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Public Conservation Areas


About Our Sites


We’ve got ten wonderful places for you to visit for free, dawn to dusk.

Enjoy Your Day, Respect the Setting
Please follow these rules in order to ensure you and others can have a safe, enjoyable time while visiting these sites.

 

  • •  Sites are open between dawn and dusk.
    •  Camping is prohibited and objects left overnight may be removed.
    •  Swimming, alcohol, and open fires are prohibited.
    •  Please keep dogs leashed to protect sensitive habitats and wildlife, and be courteous of other visitors. Be a good citizen and pick up after your dog.
    •  Practice Leave No Trace ethics; take all trash with you, park only in the lots, and hike only on the trails.
    •  Permits are required for fishing and are available at the CLC office located at 49 Main Street, Chatham on weekdays between 9:00 a.m. and 4:45 p.m. Fishing is permitted at the following sites: Hand Hollow, High Falls, Ooms, Schor, and Siegel-Kline Kill. To obtain a CLC Fishing Permit you must also have your NYS Freshwater Fishing Permit.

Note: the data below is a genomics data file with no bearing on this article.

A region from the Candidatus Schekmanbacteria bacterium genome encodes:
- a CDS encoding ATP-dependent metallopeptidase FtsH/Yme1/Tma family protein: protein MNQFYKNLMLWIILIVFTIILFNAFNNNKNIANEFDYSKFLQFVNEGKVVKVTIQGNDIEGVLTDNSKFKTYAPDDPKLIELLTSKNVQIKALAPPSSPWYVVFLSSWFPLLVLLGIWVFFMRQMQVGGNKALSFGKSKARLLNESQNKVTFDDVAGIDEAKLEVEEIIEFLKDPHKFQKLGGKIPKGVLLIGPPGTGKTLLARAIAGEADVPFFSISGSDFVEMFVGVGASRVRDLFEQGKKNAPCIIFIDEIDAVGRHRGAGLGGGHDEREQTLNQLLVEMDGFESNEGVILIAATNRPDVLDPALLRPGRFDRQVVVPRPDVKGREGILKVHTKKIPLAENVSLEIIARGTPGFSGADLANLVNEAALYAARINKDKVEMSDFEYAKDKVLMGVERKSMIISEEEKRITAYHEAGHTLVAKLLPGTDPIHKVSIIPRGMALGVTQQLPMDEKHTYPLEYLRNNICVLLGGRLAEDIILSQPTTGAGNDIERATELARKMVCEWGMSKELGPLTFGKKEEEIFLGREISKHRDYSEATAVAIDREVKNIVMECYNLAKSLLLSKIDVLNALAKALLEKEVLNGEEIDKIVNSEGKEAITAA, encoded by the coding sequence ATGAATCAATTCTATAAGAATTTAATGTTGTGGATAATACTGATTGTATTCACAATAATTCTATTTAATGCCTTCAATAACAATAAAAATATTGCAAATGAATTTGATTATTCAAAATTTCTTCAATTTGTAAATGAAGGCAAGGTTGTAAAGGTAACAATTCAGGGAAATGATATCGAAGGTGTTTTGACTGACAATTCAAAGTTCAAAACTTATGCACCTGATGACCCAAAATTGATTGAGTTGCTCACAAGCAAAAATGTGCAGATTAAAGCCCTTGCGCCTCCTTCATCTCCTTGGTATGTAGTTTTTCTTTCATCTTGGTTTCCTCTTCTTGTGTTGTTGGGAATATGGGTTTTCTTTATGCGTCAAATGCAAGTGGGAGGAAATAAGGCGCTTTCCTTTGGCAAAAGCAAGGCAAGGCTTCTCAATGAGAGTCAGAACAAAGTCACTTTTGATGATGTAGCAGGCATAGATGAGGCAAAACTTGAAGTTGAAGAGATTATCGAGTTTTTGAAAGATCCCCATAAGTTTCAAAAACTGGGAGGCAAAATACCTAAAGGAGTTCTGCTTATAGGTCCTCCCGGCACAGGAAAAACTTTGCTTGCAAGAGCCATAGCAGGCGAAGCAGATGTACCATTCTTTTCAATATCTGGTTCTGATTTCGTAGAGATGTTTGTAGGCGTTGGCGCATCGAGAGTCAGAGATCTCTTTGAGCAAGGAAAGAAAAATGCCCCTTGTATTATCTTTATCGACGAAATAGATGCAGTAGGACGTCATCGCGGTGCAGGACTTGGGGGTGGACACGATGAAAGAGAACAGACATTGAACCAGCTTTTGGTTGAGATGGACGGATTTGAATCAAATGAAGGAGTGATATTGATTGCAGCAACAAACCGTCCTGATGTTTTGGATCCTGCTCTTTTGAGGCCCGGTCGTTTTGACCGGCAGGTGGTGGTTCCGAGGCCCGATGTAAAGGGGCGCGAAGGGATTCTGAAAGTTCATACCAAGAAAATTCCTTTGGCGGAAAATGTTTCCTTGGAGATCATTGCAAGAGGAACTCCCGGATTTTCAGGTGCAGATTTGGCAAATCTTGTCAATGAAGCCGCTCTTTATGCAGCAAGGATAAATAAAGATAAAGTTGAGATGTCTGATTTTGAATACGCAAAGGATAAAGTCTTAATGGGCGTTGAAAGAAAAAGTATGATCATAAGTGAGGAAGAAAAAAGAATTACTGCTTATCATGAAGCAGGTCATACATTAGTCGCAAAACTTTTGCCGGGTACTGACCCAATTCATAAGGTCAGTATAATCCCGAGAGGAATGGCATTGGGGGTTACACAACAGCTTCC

•  Contact CLC at 518.392.5252 if you would like to hunt, fly a drone, or make use of the site for a large group outing of twelve or more, special event, wedding, or for commercial purposes, such as photographic or video shoots.
    •  Guided smartphone tours of most Public Conservation Areas are available through Vizzit, a free app that works on Apple and Android phones. We recommend downloading the app and the tours you’re interested in before you hit the trail, as many of the sites have limited reception, which may interfere with the app’s functionality.

Love it Here? Help Protect this Special Place!

 

    • •  Volunteer to help with trail maintenance, events, and office tasks.